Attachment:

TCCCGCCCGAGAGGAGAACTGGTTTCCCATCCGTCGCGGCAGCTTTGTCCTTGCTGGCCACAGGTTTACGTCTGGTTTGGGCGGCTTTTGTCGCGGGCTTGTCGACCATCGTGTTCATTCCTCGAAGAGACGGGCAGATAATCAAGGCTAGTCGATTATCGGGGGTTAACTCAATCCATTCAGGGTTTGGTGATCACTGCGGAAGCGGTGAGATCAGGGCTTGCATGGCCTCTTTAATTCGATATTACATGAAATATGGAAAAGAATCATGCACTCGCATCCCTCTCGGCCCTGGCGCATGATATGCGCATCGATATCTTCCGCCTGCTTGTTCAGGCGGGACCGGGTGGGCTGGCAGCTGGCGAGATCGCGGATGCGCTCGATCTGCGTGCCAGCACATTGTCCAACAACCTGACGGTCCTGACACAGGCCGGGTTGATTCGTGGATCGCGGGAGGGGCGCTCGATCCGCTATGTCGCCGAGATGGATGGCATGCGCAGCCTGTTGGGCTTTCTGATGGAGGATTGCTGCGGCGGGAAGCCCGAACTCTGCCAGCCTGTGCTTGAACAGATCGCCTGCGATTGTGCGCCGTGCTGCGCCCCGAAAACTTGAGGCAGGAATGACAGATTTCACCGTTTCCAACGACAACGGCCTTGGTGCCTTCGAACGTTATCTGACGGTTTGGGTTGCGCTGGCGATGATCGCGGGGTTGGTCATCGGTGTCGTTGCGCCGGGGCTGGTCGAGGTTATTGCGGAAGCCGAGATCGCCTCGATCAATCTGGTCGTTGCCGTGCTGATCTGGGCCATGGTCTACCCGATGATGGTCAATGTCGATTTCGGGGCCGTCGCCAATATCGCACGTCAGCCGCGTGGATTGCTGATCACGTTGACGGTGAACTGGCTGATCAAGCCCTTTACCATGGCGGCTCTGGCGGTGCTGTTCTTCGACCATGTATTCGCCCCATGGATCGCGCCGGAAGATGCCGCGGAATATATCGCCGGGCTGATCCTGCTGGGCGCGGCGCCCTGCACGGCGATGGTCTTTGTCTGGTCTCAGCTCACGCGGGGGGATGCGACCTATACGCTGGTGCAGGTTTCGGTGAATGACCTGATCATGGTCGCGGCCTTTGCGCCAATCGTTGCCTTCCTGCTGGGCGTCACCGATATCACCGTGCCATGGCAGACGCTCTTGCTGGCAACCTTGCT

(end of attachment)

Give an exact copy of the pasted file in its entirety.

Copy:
TCCCGCCCGAGAGGAGAACTGGTTTCCCATCCGTCGCGGCAGCTTTGTCCTTGCTGGCCACAGGTTTACGTCTGGTTTGGGCGGCTTTTGTCGCGGGCTTGTCGACCATCGTGTTCATTCCTCGAAGAGACGGGCAGATAATCAAGGCTAGTCGATTATCGGGGGTTAACTCAATCCATTCAGGGTTTGGTGATCACTGCGGAAGCGGTGAGATCAGGGCTTGCATGGCCTCTTTAATTCGATATTACATGAAATATGGAAAAGAATCATGCACTCGCATCCCTCTCGGCCCTGGCGCATGATATGCGCATCGATATCTTCCGCCTGCTTGTTCAGGCGGGACCGGGTGGGCTGGCAGCTGGCGAGATCGCGGATGCGCTCGATCTGCGTGCCAGCACATTGTCCAACAACCTGACGGTCCTGACACAGGCCGGGTTGATTCGTGGATCGCGGGAGGGGCGCTCGATCCGCTATGTCGCCGAGATGGATGGCATGCGCAGCCTGTTGGGCTTTCTGATGGAGGATTGCTGCGGCGGGAAGCCCGAACTCTGCCAGCCTGTGCTTGAACAGATCGCCTGCGATTGTGCGCCGTGCTGCGCCCCGAAAACTTGAGGCAGGAATGACAGATTTCACCGTTTCCAACGACAACGGCCTTGGTGCCTTCGAACGTTATCTGACGGTTTGGGTTGCGCTGGCGATGATCGCGGGGTTGGTCATCGGTGTCGTTGCGCCGGGGCTGGTCGAGGTTATTGCGGAAGCCGAGATCGCCTCGATCAATCTGGTCGTTGCCGTGCTGATCTGGGCCATGGTCTACCCGATGATGGTCAATGTCGATTTCGGGGCCGTCGCCAATATCGCACGTCAGCCGCGTGGATTGCTGATCACGTTGACGGTGAACTGGCTGATCAAGCCCTTTACCATGGCGGCTCTGGCGGTGCTGTTCTTCGACCATGTATTCGCCCCATGGATCGCGCCGGAAGATGCCGCGGAATATATCGCCGGGCTGATCCTGCTGGGCGCGGCGCCCTGCACGGCGATGGTCTTTGTCTGGTCTCAGCTCACGCGGGGGGATGCGACCTATACGCTGGTGCAGGTTTCGGTGAATGACCTGATCATGGTCGCGGCCTTTGCGCCAATCGTTGCCTTCCTGCTGGGCGTCACCGATATCACCGTGCCATGGCAGACGCTCTTGCTGGCAACCTTGCT